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I have moved to UK on 10th Feb 2018. And Tax amount around £1300 has been deducted for months Feb and March because I didn’t have NI number for first 2 months and also it was end of financial year. my monthly salary is 3500. can anyone please help me how much money I can claim back?

closed as unclear what you're asking by Pete B., Nathan L, Joe, Dheer, Victor Jun 25 '18 at 13:47

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You are probably going to get most of this tax back.

When you move to the UK you are considered resident for tax purposes only for the part of the year when you are actually in the UK.. This means that for UK purposes your total income for the tax year is going to be your income between 10 Feb and the end of the tax year - so not much. you will not be assessed tax on any income you earned abroad before you moved to the UK. Unless you are a high earner, this will most be offset by your personal tax allowances, and you will end up paying minimal tax.

Of course you will only find out exactly how much when the tax office finishes collecting your data and sorting out your situation. It's possible to predict it roughly, but certainly not without knowing your exact salary and other income. When they do finish they will return some of your tax paid, either through your employer or by sending you a refund cheque. You could help the process along by filing a tax return, but it probably isn't necessary.

Some points to be aware of:

  • If for some reason you had other UK income from before you arrived in the UK (investments for example) that will increase the amount of tax paid.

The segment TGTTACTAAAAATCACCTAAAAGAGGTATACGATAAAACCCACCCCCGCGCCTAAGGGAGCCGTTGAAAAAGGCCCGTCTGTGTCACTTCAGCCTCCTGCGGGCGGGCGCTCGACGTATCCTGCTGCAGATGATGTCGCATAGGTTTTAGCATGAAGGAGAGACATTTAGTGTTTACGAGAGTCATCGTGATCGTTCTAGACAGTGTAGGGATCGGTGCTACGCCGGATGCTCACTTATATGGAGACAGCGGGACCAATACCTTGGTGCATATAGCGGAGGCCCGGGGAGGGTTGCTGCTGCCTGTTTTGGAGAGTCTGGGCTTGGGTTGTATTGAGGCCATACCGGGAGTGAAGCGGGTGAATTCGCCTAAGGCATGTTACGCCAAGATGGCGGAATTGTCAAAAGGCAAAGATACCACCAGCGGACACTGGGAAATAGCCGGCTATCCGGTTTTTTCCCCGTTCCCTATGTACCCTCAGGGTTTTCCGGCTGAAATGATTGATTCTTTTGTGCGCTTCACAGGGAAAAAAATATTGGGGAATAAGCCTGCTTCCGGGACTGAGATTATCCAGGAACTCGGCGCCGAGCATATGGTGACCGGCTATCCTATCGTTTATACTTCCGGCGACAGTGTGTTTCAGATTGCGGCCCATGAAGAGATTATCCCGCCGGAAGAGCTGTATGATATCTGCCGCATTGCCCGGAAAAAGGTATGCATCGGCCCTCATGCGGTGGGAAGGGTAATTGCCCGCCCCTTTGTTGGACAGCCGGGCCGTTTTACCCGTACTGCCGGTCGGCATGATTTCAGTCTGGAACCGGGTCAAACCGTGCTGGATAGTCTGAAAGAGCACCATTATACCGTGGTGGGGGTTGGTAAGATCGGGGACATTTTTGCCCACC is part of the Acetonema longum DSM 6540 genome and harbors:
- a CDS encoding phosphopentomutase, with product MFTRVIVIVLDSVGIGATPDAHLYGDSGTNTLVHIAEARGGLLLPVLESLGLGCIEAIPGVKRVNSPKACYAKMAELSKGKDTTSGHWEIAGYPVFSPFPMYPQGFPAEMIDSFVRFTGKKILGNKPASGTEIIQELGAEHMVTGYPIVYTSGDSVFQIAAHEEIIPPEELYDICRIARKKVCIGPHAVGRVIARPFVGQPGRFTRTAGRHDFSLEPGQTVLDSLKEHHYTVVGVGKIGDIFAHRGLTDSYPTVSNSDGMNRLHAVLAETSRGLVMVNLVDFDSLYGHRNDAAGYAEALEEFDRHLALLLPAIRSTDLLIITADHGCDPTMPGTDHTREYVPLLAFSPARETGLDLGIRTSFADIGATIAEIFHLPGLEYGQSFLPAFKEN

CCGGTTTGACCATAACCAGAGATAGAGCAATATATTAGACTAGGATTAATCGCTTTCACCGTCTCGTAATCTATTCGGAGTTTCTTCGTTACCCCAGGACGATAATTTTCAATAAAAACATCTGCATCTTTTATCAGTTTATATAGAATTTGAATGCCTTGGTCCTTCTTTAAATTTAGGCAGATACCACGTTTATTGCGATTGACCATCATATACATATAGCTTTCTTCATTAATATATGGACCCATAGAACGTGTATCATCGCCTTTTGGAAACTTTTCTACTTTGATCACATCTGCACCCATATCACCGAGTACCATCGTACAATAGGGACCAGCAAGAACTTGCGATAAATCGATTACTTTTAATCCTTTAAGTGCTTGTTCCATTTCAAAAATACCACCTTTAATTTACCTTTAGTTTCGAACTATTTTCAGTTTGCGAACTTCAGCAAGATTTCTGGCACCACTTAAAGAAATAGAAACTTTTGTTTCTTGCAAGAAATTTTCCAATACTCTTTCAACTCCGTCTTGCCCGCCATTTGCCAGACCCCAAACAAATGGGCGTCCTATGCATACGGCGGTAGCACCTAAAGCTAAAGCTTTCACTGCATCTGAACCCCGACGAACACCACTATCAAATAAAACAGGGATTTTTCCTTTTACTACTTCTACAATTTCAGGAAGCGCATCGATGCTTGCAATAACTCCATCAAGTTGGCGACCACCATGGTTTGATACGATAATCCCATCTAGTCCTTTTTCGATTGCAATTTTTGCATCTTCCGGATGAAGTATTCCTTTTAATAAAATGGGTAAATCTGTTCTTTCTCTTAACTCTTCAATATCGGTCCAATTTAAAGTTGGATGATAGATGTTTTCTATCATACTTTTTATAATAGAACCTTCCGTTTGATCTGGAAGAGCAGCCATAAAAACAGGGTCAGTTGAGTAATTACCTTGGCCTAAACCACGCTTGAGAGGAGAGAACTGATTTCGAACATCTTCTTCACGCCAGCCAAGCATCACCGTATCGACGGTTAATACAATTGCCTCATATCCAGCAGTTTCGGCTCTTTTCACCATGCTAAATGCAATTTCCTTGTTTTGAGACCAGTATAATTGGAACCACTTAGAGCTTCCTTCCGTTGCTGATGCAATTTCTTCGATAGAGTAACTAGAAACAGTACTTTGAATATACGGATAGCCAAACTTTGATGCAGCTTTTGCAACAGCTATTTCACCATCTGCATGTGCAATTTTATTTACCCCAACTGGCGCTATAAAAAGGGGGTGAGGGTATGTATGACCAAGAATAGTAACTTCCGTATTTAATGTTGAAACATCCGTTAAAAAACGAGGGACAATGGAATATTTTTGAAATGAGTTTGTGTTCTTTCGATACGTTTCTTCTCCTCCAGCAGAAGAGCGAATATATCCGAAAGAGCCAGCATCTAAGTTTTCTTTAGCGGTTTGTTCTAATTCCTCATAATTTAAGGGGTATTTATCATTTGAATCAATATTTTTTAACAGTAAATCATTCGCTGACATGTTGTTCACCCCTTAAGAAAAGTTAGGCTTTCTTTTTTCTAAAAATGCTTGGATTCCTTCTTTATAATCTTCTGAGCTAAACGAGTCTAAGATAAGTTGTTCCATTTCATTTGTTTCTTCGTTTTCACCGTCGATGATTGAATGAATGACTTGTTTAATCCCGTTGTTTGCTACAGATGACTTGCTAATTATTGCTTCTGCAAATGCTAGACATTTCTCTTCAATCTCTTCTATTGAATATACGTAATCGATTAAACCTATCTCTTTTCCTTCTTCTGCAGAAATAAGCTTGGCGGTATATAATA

• Your previous country may require you to pay tax on your UK income.

  • Only tax will be refunded, not National Insurance contributions.

EDIT:

HMRC (the British tax office) keeps track of your income and tax contributions automatically, and most people don't need to do anything to ensure they pay the correct tax. However this does rely on you having an NI number, and your employer knowing and reporting it. When that has happened you should find that your excess tax is returned to you without having to do anything, probably through your paycheque. You may possibly need to fill in a self-assessment tax return if you have British income other than your pay, or other unusual circumstances. Check the link above to see if it is necessary. British tax returns are pretty simple and you should not need any help doing it, certainly not a 'third party vendor'.

  • thanks for your response. is there anyway I can claim my tax without the help of third-party vendors ? – vinay Jun 11 '18 at 14:22
  • Edited into the answer. – DJClayworth Jun 11 '18 at 15:10
  • I have checked on self assessment and have answered their questions. and the result says I don't need to self assessment. did I answer anything wrong ?enter image description here – vinay Jun 12 '18 at 7:25
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    As an aside, this sort of "follow-on" question shouldn't be posted as an answer: either add an additional comment to DJClayworth's answer, or edit the question. In answer: I think "You lived or worked abroad" (in answer to Question 7) will apply to the tax-year in question (2017-18 – when the "extra tax" was collected) in which case the response is "You need to contact HMRC if you lived or worked abroad.". – TripeHound Jun 12 '18 at 7:48
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    Just as a general principle in the UK, it's not necessary to fill in a tax return to get a refund. Essentially HMRC have tax returns as the "full" process for people with complicated or potentially complicated affairs; but for many people with simpler situations they can and do use simpler processes. – Ganesh Sittampalam Jun 12 '18 at 11:27

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